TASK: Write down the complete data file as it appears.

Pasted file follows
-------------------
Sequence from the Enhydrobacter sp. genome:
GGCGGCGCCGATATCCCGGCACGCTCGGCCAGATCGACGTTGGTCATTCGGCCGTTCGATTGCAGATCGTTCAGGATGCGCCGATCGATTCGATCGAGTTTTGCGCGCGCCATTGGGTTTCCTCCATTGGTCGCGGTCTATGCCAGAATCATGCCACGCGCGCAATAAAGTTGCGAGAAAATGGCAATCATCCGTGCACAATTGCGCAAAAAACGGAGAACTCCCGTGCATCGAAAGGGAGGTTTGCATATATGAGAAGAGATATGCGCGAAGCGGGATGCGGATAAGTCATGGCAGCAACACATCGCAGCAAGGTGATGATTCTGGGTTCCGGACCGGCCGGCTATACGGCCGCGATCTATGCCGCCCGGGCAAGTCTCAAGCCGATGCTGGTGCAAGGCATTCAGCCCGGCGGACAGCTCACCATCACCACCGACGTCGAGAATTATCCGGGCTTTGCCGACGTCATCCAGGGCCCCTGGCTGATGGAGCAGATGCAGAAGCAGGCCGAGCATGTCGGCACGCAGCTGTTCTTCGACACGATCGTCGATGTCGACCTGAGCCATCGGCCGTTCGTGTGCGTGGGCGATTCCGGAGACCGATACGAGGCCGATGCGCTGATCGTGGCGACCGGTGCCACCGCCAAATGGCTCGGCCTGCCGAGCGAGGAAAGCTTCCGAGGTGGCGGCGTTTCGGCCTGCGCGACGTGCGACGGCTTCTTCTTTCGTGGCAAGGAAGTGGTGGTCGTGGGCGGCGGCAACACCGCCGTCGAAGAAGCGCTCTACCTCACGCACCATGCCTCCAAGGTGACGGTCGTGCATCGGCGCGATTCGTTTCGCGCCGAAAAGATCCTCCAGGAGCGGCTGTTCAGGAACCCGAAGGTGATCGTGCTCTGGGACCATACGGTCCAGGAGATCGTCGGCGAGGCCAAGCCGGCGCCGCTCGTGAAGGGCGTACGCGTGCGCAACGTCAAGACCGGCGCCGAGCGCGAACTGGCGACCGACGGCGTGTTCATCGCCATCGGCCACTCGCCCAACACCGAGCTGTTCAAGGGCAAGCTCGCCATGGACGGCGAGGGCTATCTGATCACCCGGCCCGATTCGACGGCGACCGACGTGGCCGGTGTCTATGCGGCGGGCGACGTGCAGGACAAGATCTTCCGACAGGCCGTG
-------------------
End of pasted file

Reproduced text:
Sequence from the Enhydrobacter sp. genome:
GGCGGCGCCGATATCCCGGCACGCTCGGCCAGATCGACGTTGGTCATTCGGCCGTTCGATTGCAGATCGTTCAGGATGCGCCGATCGATTCGATCGAGTTTTGCGCGCGCCATTGGGTTTCCTCCATTGGTCGCGGTCTATGCCAGAATCATGCCACGCGCGCAATAAAGTTGCGAGAAAATGGCAATCATCCGTGCACAATTGCGCAAAAAACGGAGAACTCCCGTGCATCGAAAGGGAGGTTTGCATATATGAGAAGAGATATGCGCGAAGCGGGATGCGGATAAGTCATGGCAGCAACACATCGCAGCAAGGTGATGATTCTGGGTTCCGGACCGGCCGGCTATACGGCCGCGATCTATGCCGCCCGGGCAAGTCTCAAGCCGATGCTGGTGCAAGGCATTCAGCCCGGCGGACAGCTCACCATCACCACCGACGTCGAGAATTATCCGGGCTTTGCCGACGTCATCCAGGGCCCCTGGCTGATGGAGCAGATGCAGAAGCAGGCCGAGCATGTCGGCACGCAGCTGTTCTTCGACACGATCGTCGATGTCGACCTGAGCCATCGGCCGTTCGTGTGCGTGGGCGATTCCGGAGACCGATACGAGGCCGATGCGCTGATCGTGGCGACCGGTGCCACCGCCAAATGGCTCGGCCTGCCGAGCGAGGAAAGCTTCCGAGGTGGCGGCGTTTCGGCCTGCGCGACGTGCGACGGCTTCTTCTTTCGTGGCAAGGAAGTGGTGGTCGTGGGCGGCGGCAACACCGCCGTCGAAGAAGCGCTCTACCTCACGCACCATGCCTCCAAGGTGACGGTCGTGCATCGGCGCGATTCGTTTCGCGCCGAAAAGATCCTCCAGGAGCGGCTGTTCAGGAACCCGAAGGTGATCGTGCTCTGGGACCATACGGTCCAGGAGATCGTCGGCGAGGCCAAGCCGGCGCCGCTCGTGAAGGGCGTACGCGTGCGCAACGTCAAGACCGGCGCCGAGCGCGAACTGGCGACCGACGGCGTGTTCATCGCCATCGGCCACTCGCCCAACACCGAGCTGTTCAAGGGCAAGCTCGCCATGGACGGCGAGGGCTATCTGATCACCCGGCCCGATTCGACGGCGACCGACGTGGCCGGTGTCTATGCGGCGGGCGACGTGCAGGACAAGATCTTCCGACAGGCCGTG